Werner Seeliger  
  Werner Seeliger

Technical Sergeant

Werner Seeliger

Pilot T3+MK

* 2.4.1917 in Kerzdorf (Silesia) – † 27.5.1941

Technical Sergeant  
Werner Seeliger Germany 1917

Germany (1917)


Dieter Seeliger (nephew) / Trebur

Werner Seeliger was born on 2 April 1917 as the second son of Frieda and Adolf Seeliger in the small town of Kerzdorf in Lower Silesia, two kilometers from the the county seat Lauban on the Queiss River. He and his brother Paul grew up in Lauban. Werner was a good athlete but was also interested in music, playing the piano, organ and saxophone. He attended secondary school and got his Abitur (A-levels) then started studying education to become a teacher.

He was drafted in late 1938 or early 1939. He joined the Luftwaffe because he had been interested in aviation and flying for years. When the war started he was already in pilot’s school with the 1st Company, 16 Aviation Battalion in Neumünster. It was during his tour at the military airfield in Pütnitz near the Baltic Sea met Liesbeth Richter, his future fiancée. Werner graduated from pilot’s training and was sent to Naval Aviation Squadron 1 / 196 which assigned pilots to the aircraft for the Kriegsmarine. In 1941 he came on board the Bismarck as the pilot of the Arado Ar 196 with the call code T3+MK. The first two of the four Ar 196’s were taken on in mid March in the Kiel Scheer Harbor. The second two came on 2 April, Werner’s 24th birthday.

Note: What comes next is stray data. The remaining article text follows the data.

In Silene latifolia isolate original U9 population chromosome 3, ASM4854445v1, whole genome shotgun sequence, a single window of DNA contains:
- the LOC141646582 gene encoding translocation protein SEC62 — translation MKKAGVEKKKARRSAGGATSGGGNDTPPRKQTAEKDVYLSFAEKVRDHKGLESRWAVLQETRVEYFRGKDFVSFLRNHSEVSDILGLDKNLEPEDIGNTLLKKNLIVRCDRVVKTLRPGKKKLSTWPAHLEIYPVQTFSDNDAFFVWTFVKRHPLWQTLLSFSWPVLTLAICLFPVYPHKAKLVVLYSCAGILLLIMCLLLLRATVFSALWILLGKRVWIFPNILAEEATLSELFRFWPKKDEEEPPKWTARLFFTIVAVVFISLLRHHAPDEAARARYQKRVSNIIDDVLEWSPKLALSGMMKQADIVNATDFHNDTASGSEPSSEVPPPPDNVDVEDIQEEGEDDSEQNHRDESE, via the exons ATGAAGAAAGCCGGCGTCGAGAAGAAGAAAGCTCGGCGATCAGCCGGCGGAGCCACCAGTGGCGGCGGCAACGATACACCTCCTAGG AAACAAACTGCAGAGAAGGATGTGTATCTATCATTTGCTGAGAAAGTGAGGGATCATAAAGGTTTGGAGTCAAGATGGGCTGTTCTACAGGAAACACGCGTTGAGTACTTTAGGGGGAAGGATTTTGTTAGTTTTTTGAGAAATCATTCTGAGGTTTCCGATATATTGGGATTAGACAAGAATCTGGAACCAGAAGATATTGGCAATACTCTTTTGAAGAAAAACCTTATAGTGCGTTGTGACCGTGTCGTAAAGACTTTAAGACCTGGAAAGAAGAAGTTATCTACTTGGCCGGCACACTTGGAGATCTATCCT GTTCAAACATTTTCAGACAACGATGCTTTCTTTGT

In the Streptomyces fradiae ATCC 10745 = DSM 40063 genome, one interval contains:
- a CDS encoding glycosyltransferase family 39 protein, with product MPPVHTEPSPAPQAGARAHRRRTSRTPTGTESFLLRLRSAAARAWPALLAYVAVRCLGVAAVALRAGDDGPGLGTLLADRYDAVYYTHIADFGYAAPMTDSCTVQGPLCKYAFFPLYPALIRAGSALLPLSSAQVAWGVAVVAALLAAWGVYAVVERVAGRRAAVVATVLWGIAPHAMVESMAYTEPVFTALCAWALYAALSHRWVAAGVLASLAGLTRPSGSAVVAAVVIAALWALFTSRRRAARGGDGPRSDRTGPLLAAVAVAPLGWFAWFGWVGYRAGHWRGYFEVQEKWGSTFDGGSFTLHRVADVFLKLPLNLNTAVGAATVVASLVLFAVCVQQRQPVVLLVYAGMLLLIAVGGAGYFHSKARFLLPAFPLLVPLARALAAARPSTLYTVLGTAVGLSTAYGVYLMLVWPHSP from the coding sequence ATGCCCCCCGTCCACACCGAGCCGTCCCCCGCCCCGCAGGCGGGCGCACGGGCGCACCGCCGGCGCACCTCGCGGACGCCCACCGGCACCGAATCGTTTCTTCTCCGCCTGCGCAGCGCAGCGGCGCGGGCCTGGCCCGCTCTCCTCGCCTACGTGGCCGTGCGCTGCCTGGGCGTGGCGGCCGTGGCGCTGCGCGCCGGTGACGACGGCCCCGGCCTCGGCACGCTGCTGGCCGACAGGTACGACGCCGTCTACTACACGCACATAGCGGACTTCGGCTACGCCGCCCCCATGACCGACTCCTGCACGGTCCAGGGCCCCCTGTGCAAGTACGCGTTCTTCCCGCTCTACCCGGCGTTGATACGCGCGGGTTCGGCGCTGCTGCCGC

In less than three years Werner had been promoted from Private to Technical Sergeant, and – more important - he had gotten his wings. His observer on T3+MK was Lieutenant Martin Lange, and the two went through training session on board and trail flights during the six weeks before the Bismarck put out on Operation Rheinübung.

Werner Seeliger went down with the Bismarck on 27 May at the age of 24. His fiancée and family kept hoping that he had survived, but in vain.


You can read the story of Technical Sergeant Werner Seeliger on page 372 ff in Volume 3 of our book Battleship Bismarck – the True Face of a Warship. Beside that 436 pages with the stories of many other Stokers from the Bismarck are waiting to be read. The individual departments are described in detail supported by numerous drawings and pictures.

Take a look inside the book

Battleship Bismarck - The True Face of a warship Volume 3

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